International energy services provider Hunting has made further job losses as it continues to battle the dual impact of the Covid-19 pandemic and the oil price slump.
Earlier this year the firm announced it was carrying out restructuring and had axed around 25% of its global workforce in response to the challenges facing the sector.
On Tuesday it revealed that figure had increased and, as part of efforts to “resize the group”, the workforce had been reduced by 30% since the start of this year.
However, Hunting chief executive Jim Johnson claimed that the firm’s “decisive actions” had been successful in leading to a broadly break-even EBITDA for the third quarter and a “continued strengthening” of the firm’s balance sheet.
The firm’s global headcount dropped by more than 600 to 2,332 between January 1 and the end of June.
Mr Johnson also revealed the group, which has a base in Portlethen near Aberdeen, is exploring potential “bolt on acquisition opportunities”.
In its third quarter results, Hunting posted EBITDA of $28 million (£21.5m) for the year to date.
The group also maintained its balance sheet was in a “strong position” of $69m (£52.9m), with working capital continuing improvements continuing to generate cash.
It also paid out $3.3m (£2.5m) as part of its second interim dividend, the equivalent of 2.0 cents per share.
Inventory levels at the end of the quarter were $315m (£241.9), a reduction on the end of 2019, while capital investment continued to be low, with the group reporting year-to-date expenditure totalling $13m (£9.9m).
However, Mr Johnson claimed that in certain sub-sectors of the market green shoots of recovery were beginning to emerge and that the group is reaping the benefits of its more active subsea sector.
He said: “In the most challenging environment ever faced in our industry decisive actions to resize the Group have been successful leading to a broadly break-even EBITDA result, a continued strengthening of our balance sheet, and an ongoing commitment to deliver industry leading service and technology to our customers.
“Third quarter results reflect the low levels of activity caused by the impact of COVID-19 on global energy demand. Clients have continued to curtail drilling and completion activity in the period.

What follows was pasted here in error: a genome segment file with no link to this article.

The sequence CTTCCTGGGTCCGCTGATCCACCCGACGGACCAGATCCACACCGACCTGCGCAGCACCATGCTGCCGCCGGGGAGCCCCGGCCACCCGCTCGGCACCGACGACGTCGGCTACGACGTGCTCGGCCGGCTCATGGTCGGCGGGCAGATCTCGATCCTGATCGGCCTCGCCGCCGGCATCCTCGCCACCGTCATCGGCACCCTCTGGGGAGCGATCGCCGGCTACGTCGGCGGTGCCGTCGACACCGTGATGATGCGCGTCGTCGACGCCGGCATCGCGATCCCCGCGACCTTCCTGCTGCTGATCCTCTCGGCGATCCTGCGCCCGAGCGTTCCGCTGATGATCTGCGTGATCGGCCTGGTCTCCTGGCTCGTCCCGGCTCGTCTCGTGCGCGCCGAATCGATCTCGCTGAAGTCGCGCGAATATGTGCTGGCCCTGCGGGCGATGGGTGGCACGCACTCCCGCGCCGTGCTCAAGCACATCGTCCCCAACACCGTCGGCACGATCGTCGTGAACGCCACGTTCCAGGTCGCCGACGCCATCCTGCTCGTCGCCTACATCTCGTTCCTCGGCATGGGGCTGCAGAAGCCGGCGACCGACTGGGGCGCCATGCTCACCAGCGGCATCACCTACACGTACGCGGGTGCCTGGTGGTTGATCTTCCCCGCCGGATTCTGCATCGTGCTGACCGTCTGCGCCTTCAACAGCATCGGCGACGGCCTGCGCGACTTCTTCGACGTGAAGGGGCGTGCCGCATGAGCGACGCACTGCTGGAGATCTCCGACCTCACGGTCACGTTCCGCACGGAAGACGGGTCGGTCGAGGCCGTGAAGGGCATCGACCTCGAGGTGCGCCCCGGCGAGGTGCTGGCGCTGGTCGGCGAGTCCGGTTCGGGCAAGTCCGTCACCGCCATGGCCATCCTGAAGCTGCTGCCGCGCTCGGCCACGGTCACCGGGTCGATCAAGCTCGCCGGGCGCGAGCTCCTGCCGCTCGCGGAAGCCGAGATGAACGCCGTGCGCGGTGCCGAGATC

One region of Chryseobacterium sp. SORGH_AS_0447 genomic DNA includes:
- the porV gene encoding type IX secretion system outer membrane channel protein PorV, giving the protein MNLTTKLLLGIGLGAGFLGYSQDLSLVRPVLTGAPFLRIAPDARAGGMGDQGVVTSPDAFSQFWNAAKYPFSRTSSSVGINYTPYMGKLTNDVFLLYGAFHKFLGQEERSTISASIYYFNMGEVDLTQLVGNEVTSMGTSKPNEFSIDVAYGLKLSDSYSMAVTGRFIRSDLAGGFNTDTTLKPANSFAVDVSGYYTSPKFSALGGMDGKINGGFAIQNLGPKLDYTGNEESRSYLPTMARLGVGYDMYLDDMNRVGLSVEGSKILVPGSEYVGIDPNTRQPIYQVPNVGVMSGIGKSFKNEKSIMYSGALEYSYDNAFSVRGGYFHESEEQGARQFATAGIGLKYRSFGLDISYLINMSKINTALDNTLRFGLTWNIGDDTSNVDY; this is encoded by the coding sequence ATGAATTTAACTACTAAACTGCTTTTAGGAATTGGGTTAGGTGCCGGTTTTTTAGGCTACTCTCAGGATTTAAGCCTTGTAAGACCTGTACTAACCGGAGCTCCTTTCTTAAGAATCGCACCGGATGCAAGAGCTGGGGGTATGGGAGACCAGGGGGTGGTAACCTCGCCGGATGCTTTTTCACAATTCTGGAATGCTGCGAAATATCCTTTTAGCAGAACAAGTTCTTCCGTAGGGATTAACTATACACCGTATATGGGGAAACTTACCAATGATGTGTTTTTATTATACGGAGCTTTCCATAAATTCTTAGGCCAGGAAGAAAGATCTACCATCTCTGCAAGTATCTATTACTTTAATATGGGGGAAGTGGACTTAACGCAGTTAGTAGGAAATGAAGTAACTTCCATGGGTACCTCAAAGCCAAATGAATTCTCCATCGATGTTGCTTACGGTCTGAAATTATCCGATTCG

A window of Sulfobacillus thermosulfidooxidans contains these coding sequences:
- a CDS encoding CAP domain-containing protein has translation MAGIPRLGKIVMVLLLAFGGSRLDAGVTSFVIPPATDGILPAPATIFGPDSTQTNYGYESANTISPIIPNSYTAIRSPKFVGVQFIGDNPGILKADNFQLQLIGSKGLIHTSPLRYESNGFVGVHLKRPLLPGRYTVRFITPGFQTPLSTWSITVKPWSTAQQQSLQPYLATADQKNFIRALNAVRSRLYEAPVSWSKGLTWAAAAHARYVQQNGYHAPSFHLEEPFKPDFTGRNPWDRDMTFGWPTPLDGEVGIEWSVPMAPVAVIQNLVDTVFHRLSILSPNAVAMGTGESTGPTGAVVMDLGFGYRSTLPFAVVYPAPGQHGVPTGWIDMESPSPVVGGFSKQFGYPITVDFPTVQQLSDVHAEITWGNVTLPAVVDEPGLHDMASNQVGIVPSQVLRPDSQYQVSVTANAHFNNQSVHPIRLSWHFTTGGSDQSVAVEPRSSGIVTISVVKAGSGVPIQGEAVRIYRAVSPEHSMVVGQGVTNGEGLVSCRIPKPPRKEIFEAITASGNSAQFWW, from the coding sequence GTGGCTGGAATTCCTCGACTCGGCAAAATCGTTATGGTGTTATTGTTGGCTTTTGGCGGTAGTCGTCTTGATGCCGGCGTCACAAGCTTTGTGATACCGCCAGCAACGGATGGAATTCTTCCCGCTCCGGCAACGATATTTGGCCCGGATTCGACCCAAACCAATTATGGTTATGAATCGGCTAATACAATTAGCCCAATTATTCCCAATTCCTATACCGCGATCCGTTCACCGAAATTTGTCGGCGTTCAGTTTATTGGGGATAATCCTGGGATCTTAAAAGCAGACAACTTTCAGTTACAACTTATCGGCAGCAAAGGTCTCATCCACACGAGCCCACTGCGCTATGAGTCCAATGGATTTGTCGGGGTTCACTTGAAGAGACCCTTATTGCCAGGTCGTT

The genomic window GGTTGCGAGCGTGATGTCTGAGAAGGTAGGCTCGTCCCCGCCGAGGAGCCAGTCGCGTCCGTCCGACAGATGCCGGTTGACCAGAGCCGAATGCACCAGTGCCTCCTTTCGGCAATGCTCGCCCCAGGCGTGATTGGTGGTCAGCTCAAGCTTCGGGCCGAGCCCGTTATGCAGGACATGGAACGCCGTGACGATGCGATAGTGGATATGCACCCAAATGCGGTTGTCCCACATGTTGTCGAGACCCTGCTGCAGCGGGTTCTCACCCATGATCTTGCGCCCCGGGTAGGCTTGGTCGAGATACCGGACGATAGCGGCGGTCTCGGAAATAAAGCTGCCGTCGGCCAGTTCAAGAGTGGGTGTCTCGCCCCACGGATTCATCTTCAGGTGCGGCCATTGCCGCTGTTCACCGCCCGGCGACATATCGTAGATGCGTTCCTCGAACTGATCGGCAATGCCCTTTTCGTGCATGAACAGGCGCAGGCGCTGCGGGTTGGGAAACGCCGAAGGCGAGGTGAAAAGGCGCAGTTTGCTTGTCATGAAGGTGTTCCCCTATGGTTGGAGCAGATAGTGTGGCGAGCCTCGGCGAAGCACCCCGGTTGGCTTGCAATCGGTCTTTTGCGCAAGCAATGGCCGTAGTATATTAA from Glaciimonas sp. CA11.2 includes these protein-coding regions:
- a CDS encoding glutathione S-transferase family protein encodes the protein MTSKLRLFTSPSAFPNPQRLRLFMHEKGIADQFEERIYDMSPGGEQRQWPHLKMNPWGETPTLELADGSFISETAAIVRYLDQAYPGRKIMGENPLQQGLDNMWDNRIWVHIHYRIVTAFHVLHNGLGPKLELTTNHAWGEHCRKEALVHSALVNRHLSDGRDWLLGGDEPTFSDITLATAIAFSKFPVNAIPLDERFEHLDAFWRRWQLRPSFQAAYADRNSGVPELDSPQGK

“However, we believe that in certain sub-sectors of the market, including areas of the US onshore market, activity levels have now stabilised. Our recent acquisitions have increased the Group’s position within the more active subsea sector and are already yielding benefits.
“Monthly revenue has increased within the Hunting Titan and Asia Pacific segments during the quarter, however, this has been offset by declines in revenue within the US and EMEA segments. Improving sales into international markets by Hunting Titan have continued to expand Hunting’s geographic footprint which partially offsets the performance of our North American business. Given the prevailing levels of activity, management believe that the revenue run rate for Q4 may be slightly lower than Q3 due to the usual seasonal slowdown.
He added: “Our efforts to resize the Group in response to prevailing market conditions have resulted in annualised cash savings totalling c.$74m (£56.8m), with the global workforce reducing by c.30% from the 2019 year-end.
“Our strong balance sheet and improved net cash position also allows the Group optionality to explore further bolt-on acquisition opportunities. The growth of our subsea segment over the past 14 months demonstrates the success and rationale of this strategy.
“Client activity should improve during 2021, but a sustained recovery in the market will be a function of the decline in COVID 19 driving positive global economic activity. The effects of the pandemic continue to depress demand and weigh heavily on oil price sentiment.”